Global Affairs

  • Print Friendly, PDF & Email
  • Send to Kindle

Is Russia Supporting an Iranian Presence on Israel’s Border?

Tomorrow, Israeli Prime Minister Benjamin Netanyahu is set to meet Russian President Vladimir Putin to discuss events in southwestern Syria. Netanyahu has already released a statement in advance of the meeting declaring that Israel “will not tolerate the establishment of a military presence by Iran and its proxies anywhere in Syria – not close to the border and far away from it.”

This is only the first of two crucial upcoming meetings involving Putin and Russia’s Syria policy. Next Monday, Putin is scheduled to meet American President Donald Trump as well, with Syria reported to be at the top of the agenda.

Russia’s role in Syria is especially pertinent now because the Kremlin is currently leading a blistering Assad regime offensive against Syrian opposition areas in the province of Daraa, which borders Israel and Jordan. After some 250 civilians were killed and over 350,000 displaced, pro-regime forces have forced rebels to relinquish control of the Syrian-Jordanian borders in the east of the province. It is likely that Putin’s next series of meetings aims to secure support for a similar attack on west Daraa, which borders Israel and is now packed with displaced persons who have fled recent regime advances.

According to widespread reports, both Trump and Netanyahu assented to the Russian offensive on east Daraa on the premise that Russia would ensure Iranian proxies – many of whom have declared their intention to attack Israel – did not participate. If so, Trump and Netanyahu must rethink their approach.

On May 30, Russian Foreign Minister Sergei Lavrov declared that all “non-Syrian” forces must leave southwest Syria, and withdrawals of Iranian proxies were observed soon thereafter. It was later revealed, however, that the Iranian proxy Hezbollah had simply switched to regime uniforms to avoid airstrikes. Three weeks later, reports again emerged of a withdrawal by Iran and its proxies from the buffer zone reportedly desired by Israel. This cued the start of Russian airstrikes on Daraa and the beginning of the Assad regime’s offensive in earnest. But here, too, Iran’s withdrawal was a ruse. 

The Foundation for Defense of Democracies confirmed the involvement of Iranian proxy “Liwa Zulfikar” in the attack on Daraa on June 27, only four days after Russian airstrikes began. This involvement enabled the regime side to make its first major advances of the offensive. The following week, as east Daraa began to fall and the regime increasingly set its sights on the west of the province, an Iranian proxy force was again spotted on the hottest frontline – this time, it was the “Abu Fadel al-Abbas” brigade operating in Da’el town, just 28 km (17.5 miles) from Israel and well within Israel’s desired buffer.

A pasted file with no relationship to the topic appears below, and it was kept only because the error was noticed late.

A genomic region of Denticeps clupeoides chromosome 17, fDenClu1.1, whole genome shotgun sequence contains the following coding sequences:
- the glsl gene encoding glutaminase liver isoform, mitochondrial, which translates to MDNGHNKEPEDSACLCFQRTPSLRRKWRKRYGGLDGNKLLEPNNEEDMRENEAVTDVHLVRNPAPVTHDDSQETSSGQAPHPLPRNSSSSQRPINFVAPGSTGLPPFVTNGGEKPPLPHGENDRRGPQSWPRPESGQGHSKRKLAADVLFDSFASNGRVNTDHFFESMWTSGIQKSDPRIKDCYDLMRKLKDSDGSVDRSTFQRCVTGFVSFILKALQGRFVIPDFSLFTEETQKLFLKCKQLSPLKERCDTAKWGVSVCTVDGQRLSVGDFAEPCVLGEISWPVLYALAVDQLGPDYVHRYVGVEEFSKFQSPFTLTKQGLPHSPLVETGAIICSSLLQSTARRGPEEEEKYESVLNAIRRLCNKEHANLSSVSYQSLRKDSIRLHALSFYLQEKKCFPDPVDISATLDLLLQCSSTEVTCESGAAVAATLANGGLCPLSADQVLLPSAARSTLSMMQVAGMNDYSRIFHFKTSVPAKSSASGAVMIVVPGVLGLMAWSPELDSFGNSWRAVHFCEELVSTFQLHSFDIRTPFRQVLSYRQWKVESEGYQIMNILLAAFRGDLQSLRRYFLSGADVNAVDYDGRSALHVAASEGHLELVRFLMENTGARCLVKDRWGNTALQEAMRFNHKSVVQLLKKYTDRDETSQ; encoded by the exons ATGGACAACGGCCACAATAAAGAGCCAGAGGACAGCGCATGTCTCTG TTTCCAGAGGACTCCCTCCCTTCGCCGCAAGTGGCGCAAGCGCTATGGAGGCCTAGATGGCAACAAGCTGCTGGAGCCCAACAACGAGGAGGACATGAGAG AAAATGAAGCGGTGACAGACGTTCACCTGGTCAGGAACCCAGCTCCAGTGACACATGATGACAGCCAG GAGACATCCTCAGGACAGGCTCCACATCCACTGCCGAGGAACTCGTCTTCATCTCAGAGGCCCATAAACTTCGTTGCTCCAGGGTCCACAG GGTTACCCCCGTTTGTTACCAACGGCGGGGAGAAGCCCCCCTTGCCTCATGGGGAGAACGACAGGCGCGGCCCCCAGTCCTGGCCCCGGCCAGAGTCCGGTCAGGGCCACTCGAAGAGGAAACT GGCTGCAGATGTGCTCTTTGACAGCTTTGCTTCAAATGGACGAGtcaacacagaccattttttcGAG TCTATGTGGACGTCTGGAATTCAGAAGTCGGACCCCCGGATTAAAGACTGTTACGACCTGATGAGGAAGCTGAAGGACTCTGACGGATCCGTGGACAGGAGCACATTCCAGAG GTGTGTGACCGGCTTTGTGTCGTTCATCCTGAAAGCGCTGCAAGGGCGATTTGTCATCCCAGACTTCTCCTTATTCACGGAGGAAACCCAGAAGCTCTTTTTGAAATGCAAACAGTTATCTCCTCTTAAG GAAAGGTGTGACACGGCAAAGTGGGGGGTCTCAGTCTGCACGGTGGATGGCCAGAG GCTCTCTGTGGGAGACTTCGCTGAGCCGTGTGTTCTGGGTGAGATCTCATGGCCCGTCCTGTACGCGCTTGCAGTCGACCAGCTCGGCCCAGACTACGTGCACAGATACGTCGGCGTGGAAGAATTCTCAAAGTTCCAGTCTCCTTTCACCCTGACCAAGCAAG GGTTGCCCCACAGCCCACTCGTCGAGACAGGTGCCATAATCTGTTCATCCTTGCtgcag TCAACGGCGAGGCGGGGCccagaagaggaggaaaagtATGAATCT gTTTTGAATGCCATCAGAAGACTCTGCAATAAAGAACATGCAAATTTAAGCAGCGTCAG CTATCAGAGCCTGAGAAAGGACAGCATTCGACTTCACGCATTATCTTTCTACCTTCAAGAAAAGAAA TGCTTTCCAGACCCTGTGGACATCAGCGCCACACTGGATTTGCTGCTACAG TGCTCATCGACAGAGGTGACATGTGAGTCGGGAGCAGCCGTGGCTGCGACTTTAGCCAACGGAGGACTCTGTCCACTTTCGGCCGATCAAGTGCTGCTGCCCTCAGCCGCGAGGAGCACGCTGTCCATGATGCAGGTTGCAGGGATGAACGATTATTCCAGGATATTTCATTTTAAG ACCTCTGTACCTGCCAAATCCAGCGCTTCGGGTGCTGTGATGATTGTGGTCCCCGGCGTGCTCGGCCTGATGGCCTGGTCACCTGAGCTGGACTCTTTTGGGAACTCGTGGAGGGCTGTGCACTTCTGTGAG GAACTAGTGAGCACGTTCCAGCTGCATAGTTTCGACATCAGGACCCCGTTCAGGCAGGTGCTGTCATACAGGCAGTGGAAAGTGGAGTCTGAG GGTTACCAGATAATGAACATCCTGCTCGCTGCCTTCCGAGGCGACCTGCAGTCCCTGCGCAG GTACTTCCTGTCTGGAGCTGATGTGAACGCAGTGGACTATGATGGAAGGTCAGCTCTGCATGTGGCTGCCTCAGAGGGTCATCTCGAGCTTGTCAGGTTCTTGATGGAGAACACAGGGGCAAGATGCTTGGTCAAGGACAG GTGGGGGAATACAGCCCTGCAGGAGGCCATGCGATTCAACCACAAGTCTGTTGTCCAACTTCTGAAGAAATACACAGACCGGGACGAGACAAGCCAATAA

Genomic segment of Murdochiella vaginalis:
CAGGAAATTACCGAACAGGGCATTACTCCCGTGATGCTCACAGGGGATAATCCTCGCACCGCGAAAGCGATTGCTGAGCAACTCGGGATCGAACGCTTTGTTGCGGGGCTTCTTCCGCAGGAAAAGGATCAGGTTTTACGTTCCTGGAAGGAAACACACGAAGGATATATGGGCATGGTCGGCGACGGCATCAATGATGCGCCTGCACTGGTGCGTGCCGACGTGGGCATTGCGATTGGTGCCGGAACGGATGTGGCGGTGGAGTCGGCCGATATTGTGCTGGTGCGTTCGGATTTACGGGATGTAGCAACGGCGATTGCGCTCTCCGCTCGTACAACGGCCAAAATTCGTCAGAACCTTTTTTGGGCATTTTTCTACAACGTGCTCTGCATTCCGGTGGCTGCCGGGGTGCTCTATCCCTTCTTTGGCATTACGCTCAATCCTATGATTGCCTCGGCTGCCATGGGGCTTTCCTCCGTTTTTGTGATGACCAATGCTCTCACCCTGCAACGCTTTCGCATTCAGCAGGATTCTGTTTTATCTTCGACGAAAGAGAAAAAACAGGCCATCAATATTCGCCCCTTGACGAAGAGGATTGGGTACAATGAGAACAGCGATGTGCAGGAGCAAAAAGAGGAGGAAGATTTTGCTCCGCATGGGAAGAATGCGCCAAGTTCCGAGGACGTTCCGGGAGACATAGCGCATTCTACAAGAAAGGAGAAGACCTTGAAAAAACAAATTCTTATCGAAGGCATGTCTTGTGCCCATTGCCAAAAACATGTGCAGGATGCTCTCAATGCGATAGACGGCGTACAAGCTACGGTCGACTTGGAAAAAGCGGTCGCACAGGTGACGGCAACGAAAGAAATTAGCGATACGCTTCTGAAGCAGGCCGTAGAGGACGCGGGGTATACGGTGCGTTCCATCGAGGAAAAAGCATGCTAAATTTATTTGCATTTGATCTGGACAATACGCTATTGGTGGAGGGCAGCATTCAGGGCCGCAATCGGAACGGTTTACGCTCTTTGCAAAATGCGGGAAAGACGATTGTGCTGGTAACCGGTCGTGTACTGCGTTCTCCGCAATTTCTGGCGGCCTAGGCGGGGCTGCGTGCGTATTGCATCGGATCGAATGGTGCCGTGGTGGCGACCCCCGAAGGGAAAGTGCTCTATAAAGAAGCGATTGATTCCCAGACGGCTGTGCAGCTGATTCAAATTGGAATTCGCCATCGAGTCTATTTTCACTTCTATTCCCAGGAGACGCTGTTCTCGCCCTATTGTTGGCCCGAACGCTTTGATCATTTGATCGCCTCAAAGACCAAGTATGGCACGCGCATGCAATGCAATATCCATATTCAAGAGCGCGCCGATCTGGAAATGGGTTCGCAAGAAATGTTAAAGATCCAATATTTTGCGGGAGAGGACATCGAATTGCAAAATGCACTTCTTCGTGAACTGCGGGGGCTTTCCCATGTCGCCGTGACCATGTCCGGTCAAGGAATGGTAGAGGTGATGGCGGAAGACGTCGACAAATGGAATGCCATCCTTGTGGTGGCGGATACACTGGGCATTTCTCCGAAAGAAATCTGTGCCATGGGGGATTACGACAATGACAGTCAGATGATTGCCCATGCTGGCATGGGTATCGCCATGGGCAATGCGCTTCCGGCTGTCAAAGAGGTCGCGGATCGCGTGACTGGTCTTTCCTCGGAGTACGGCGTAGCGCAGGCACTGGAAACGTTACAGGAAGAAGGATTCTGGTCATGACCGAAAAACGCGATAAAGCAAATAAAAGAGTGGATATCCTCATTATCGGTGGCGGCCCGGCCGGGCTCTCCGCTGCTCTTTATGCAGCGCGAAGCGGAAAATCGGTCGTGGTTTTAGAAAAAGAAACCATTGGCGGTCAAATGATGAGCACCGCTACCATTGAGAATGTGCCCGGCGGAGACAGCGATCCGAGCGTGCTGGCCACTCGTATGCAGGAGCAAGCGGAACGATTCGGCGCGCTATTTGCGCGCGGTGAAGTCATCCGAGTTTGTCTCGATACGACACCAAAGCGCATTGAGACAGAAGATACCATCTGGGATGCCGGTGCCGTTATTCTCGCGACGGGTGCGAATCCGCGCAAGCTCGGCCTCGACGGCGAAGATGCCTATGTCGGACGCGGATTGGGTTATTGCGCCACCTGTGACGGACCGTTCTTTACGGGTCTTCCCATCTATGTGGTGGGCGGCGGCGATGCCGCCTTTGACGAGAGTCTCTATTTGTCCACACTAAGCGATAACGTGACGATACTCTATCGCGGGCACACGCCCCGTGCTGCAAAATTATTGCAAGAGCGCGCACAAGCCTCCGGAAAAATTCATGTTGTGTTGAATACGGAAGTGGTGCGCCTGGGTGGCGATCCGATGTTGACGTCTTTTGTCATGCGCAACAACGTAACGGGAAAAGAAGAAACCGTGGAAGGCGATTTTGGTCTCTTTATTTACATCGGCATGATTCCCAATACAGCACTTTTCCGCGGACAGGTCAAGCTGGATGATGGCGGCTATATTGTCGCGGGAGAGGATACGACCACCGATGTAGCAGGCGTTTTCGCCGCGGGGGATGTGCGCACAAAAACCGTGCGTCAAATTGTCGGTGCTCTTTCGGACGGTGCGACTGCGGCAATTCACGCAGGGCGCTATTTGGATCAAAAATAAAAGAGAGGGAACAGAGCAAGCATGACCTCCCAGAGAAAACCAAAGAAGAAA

It is hard to imagine that Russia could provide heavy air support to Iranian proxies in multiple key frontlines without realizing it. But just in case there was any doubt, an explosive photograph emerged from Da’el on July 3 that purported to show “Abu Fadel al-Abbas” leader “Abu Ajeeb” speaking with a Russian general at a site he had repurposed into a military base. If all the claims associated with this photograph are true, it means that Russia is playing a treacherous double game, working directly with Iranian proxies on the ground even as it tells America and Israel that it is seeks for their removal.

For the first time, I wish to share my process for verifying the information in the photograph. While “Abu Ajeeb’s” physical appearance is well-known and the Slavic facial features of his interlocutor are obvious, the key step of verification in this case is to confirm the location. Since the opposition controlled Da’el from virtually the start of the armed conflict – long before the “Abu Fadel al-Abbas” militia existed – until the current offensive, any photograph from Da’el would have to be quite recent.

I am in contact with a number of Syrian opposition members from Daraa, who identified the exact location of this photograph as the “Martyr Fayz al-Jamous” school. This location, in the northwest of Da’el, is currently on a front line and is thus a reasonable site to choose as a base. Furthermore, by comparing an overhead satellite image of the school with information available in the shared photograph, I identified that the shared photograph is consistent with a photo taken at the west corner of the school courtyard, facing northwest.

This imagery analysis confirms, at a minimum, that Russian forces on the ground in southwest Syria are aware that Iranian proxies are operating within Israel’s desired 40-km buffer zone. While Russian president Putin claims that Russian mercenaries are present in Syria without his knowledge or permission, a growing body of evidence shows that this claim is not really credible.

I have studied Iran’s proxies for years and previously published a detailed study in The Tower on major war crimes carried out by them. The “Zulfikar Brigade” is behind a massacre of over 200 civilians in the town of Nabk, while “Abu Fadel al-Abbas” carried out one of the largest mass rapes of the war at the gates of the capital Damascus.

Russia knows that it is conducting airstrikes on behalf of brutal militias like these, who are behind mass atrocities and widespread sectarian cleansing that has played no small role in the Syrian refugee crisis. Russia knows that these militias, who have clear designs against Israel, are now approaching the Israeli border.

Trump and Netanyahu should hold Putin’s feet to the fire about these Russian actions and broken promises to remove Iranian proxies during their meetings on Syria in the coming days.

[Photo: انشودة فخر الكتائب | المنشد اللبناني نصرت سلامة |2017 -2018 HD / YouTube ]